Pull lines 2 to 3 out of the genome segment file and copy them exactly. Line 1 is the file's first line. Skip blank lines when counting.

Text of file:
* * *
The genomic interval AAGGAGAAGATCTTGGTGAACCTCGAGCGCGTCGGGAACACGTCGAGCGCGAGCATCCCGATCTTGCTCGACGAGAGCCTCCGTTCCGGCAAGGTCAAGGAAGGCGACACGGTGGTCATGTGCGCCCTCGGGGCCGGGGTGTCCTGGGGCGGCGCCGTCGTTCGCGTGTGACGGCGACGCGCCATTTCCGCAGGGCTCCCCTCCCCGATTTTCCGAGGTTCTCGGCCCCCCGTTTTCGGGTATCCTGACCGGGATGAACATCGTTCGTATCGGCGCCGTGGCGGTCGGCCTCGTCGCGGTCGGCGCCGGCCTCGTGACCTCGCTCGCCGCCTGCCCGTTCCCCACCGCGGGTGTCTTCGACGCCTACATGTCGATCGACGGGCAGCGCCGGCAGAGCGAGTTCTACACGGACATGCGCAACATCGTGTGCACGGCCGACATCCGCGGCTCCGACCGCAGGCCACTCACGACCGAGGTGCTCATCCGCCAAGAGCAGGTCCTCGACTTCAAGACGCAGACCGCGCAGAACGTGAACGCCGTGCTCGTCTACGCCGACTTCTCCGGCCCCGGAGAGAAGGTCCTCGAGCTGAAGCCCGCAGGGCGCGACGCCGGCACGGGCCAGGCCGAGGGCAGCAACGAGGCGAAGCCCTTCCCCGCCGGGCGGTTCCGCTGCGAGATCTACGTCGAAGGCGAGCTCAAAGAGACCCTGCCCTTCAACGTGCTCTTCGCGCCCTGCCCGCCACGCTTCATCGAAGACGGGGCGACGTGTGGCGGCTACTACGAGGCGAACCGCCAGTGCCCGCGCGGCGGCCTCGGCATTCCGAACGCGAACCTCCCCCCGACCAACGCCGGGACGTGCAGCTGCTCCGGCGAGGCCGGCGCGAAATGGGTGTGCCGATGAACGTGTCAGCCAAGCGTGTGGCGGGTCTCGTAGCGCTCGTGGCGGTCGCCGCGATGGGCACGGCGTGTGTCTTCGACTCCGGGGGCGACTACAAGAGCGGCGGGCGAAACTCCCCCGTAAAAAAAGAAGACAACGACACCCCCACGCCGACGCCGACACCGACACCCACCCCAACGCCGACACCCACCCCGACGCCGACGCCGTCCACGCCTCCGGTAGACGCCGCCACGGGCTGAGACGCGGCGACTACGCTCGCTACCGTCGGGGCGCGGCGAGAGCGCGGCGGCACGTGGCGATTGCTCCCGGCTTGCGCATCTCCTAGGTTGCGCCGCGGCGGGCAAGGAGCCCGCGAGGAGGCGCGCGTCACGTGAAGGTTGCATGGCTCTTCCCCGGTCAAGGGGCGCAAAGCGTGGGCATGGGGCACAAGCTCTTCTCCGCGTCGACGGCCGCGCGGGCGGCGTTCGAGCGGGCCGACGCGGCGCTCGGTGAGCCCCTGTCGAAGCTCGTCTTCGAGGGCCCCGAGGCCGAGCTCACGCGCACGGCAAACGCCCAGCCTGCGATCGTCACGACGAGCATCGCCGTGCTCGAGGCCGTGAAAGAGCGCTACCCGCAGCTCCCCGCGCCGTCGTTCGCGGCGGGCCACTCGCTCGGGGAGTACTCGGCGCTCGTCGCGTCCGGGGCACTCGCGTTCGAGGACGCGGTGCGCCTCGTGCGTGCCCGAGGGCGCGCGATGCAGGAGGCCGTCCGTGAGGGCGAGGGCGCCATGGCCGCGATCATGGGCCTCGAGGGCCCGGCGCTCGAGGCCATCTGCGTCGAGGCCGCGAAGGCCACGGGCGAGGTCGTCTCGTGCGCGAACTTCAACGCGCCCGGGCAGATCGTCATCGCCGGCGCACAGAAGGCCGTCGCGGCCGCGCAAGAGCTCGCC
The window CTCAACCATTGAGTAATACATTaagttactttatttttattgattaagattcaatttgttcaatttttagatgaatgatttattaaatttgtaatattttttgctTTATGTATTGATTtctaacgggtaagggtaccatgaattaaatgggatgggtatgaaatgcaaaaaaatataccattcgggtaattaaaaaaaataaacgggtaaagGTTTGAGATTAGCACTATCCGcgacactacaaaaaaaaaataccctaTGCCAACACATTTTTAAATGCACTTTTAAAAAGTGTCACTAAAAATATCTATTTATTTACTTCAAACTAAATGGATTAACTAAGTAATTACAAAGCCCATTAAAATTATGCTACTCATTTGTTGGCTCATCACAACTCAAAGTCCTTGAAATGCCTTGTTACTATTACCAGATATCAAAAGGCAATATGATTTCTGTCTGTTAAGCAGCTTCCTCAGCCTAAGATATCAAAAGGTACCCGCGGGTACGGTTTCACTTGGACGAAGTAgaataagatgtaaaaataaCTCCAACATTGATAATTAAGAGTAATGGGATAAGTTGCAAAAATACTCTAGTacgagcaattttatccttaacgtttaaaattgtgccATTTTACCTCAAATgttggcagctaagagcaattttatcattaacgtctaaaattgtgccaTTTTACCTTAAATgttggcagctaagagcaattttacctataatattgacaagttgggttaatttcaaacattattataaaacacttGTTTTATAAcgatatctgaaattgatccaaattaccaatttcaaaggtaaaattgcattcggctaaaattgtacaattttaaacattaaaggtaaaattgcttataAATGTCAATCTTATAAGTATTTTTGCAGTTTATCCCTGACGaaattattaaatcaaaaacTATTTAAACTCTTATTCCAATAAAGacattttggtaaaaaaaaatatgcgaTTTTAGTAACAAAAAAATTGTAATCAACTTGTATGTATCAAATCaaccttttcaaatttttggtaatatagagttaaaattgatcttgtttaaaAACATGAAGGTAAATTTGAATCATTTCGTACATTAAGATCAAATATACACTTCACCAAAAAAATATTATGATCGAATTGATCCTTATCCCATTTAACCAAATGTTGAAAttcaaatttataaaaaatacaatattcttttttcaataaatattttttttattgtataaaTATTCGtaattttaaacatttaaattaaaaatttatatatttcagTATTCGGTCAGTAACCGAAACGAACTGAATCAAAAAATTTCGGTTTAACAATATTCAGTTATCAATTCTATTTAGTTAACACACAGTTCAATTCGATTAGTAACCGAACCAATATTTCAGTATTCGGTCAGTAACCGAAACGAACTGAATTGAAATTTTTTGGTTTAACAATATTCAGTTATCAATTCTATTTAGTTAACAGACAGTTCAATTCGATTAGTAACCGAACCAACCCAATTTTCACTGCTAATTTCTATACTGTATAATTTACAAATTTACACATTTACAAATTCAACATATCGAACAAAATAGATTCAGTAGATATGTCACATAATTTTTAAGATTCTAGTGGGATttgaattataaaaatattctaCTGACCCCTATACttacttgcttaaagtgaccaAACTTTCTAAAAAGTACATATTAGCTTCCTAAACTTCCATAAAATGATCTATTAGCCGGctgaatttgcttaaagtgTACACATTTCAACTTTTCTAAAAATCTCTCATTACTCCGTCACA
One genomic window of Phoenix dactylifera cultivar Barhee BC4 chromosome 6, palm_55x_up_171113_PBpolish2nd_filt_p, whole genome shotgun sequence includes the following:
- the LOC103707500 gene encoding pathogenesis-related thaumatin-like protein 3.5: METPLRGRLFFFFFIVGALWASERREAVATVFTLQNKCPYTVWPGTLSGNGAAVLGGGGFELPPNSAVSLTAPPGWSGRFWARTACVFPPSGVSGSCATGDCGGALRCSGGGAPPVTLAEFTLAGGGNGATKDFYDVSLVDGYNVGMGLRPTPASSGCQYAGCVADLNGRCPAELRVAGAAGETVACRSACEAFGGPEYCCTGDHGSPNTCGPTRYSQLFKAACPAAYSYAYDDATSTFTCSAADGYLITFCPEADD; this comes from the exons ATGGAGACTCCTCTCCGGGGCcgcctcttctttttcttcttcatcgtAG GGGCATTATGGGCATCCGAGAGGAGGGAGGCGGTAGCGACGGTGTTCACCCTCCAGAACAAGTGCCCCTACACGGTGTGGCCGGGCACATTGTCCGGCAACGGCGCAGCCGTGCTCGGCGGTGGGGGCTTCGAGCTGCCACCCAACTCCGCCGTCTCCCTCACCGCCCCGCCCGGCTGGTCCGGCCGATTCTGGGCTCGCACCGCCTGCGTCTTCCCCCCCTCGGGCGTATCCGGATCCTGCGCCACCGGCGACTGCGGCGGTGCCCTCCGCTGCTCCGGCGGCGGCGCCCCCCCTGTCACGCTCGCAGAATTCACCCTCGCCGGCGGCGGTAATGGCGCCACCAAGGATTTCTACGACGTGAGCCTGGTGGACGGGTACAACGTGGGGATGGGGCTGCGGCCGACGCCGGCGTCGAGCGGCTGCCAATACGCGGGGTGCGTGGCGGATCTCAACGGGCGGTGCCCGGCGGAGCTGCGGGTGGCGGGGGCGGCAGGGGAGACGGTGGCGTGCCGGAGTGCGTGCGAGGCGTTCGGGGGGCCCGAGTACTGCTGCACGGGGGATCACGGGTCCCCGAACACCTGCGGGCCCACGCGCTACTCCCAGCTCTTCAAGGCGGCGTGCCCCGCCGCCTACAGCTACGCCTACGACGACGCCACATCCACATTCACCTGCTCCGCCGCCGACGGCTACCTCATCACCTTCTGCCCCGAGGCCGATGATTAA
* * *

The window CTCAACCATTGAGTAATACATTaagttactttatttttattgattaagattcaatttgttcaatttttagatgaatgatttattaaatttgtaatattttttgctTTATGTATTGATTtctaacgggtaagggtaccatgaattaaatgggatgggtatgaaatgcaaaaaaatataccattcgggtaattaaaaaaaataaacgggtaaagGTTTGAGATTAGCACTATCCGcgacactacaaaaaaaaaataccctaTGCCAACACATTTTTAAATGCACTTTTAAAAAGTGTCACTAAAAATATCTATTTATTTACTTCAAACTAAATGGATTAACTAAGTAATTACAAAGCCCATTAAAATTATGCTACTCATTTGTTGGCTCATCACAACTCAAAGTCCTTGAAATGCCTTGTTACTATTACCAGATATCAAAAGGCAATATGATTTCTGTCTGTTAAGCAGCTTCCTCAGCCTAAGATATCAAAAGGTACCCGCGGGTACGGTTTCACTTGGACGAAGTAgaataagatgtaaaaataaCTCCAACATTGATAATTAAGAGTAATGGGATAAGTTGCAAAAATACTCTAGTacgagcaattttatccttaacgtttaaaattgtgccATTTTACCTCAAATgttggcagctaagagcaattttatcattaacgtctaaaattgtgccaTTTTACCTTAAATgttggcagctaagagcaattttacctataatattgacaagttgggttaatttcaaacattattataaaacacttGTTTTATAAcgatatctgaaattgatccaaattaccaatttcaaaggtaaaattgcattcggctaaaattgtacaattttaaacattaaaggtaaaattgcttataAATGTCAATCTTATAAGTATTTTTGCAGTTTATCCCTGACGaaattattaaatcaaaaacTATTTAAACTCTTATTCCAATAAAGacattttggtaaaaaaaaatatgcgaTTTTAGTAACAAAAAAATTGTAATCAACTTGTATGTATCAAATCaaccttttcaaatttttggtaatatagagttaaaattgatcttgtttaaaAACATGAAGGTAAATTTGAATCATTTCGTACATTAAGATCAAATATACACTTCACCAAAAAAATATTATGATCGAATTGATCCTTATCCCATTTAACCAAATGTTGAAAttcaaatttataaaaaatacaatattcttttttcaataaatattttttttattgtataaaTATTCGtaattttaaacatttaaattaaaaatttatatatttcagTATTCGGTCAGTAACCGAAACGAACTGAATCAAAAAATTTCGGTTTAACAATATTCAGTTATCAATTCTATTTAGTTAACACACAGTTCAATTCGATTAGTAACCGAACCAATATTTCAGTATTCGGTCAGTAACCGAAACGAACTGAATTGAAATTTTTTGGTTTAACAATATTCAGTTATCAATTCTATTTAGTTAACAGACAGTTCAATTCGATTAGTAACCGAACCAACCCAATTTTCACTGCTAATTTCTATACTGTATAATTTACAAATTTACACATTTACAAATTCAACATATCGAACAAAATAGATTCAGTAGATATGTCACATAATTTTTAAGATTCTAGTGGGATttgaattataaaaatattctaCTGACCCCTATACttacttgcttaaagtgaccaAACTTTCTAAAAAGTACATATTAGCTTCCTAAACTTCCATAAAATGATCTATTAGCCGGctgaatttgcttaaagtgTACACATTTCAACTTTTCTAAAAATCTCTCATTACTCCGTCACA
One genomic window of Phoenix dactylifera cultivar Barhee BC4 chromosome 6, palm_55x_up_171113_PBpolish2nd_filt_p, whole genome shotgun sequence includes the following: